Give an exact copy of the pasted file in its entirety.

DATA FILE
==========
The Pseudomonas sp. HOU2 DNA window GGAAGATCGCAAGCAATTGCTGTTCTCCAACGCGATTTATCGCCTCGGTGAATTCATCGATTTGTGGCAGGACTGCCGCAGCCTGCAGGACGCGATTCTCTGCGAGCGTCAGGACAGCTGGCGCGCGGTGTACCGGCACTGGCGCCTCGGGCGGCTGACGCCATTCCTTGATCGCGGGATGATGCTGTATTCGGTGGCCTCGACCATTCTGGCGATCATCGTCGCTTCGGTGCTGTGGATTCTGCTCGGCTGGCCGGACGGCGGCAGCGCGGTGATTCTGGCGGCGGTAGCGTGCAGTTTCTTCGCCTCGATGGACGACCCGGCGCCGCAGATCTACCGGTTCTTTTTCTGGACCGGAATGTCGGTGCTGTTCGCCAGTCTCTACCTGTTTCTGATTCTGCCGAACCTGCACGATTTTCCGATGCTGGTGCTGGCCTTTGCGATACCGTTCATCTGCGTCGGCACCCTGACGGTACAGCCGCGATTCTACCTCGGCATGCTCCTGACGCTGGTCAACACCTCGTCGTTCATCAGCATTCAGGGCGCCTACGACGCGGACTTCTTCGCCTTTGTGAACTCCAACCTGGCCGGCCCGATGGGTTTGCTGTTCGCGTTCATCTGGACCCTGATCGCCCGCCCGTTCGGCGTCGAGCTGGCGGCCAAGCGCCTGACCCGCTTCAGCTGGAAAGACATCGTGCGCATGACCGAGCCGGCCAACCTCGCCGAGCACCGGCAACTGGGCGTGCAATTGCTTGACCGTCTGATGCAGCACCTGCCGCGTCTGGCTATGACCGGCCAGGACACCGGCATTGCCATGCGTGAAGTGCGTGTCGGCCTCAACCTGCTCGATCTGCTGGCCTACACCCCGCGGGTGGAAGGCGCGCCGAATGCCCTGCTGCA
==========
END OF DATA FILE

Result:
The Pseudomonas sp. HOU2 DNA window GGAAGATCGCAAGCAATTGCTGTTCTCCAACGCGATTTATCGCCTCGGTGAATTCATCGATTTGTGGCAGGACTGCCGCAGCCTGCAGGACGCGATTCTCTGCGAGCGTCAGGACAGCTGGCGCGCGGTGTACCGGCACTGGCGCCTCGGGCGGCTGACGCCATTCCTTGATCGCGGGATGATGCTGTATTCGGTGGCCTCGACCATTCTGGCGATCATCGTCGCTTCGGTGCTGTGGATTCTGCTCGGCTGGCCGGACGGCGGCAGCGCGGTGATTCTGGCGGCGGTAGCGTGCAGTTTCTTCGCCTCGATGGACGACCCGGCGCCGCAGATCTACCGGTTCTTTTTCTGGACCGGAATGTCGGTGCTGTTCGCCAGTCTCTACCTGTTTCTGATTCTGCCGAACCTGCACGATTTTCCGATGCTGGTGCTGGCCTTTGCGATACCGTTCATCTGCGTCGGCACCCTGACGGTACAGCCGCGATTCTACCTCGGCATGCTCCTGACGCTGGTCAACACCTCGTCGTTCATCAGCATTCAGGGCGCCTACGACGCGGACTTCTTCGCCTTTGTGAACTCCAACCTGGCCGGCCCGATGGGTTTGCTGTTCGCGTTCATCTGGACCCTGATCGCCCGCCCGTTCGGCGTCGAGCTGGCGGCCAAGCGCCTGACCCGCTTCAGCTGGAAAGACATCGTGCGCATGACCGAGCCGGCCAACCTCGCCGAGCACCGGCAACTGGGCGTGCAATTGCTTGACCGTCTGATGCAGCACCTGCCGCGTCTGGCTATGACCGGCCAGGACACCGGCATTGCCATGCGTGAAGTGCGTGTCGGCCTCAACCTGCTCGATCTGCTGGCCTACACCCCGCGGGTGGAAGGCGCGCCGAATGCCCTGCTGCA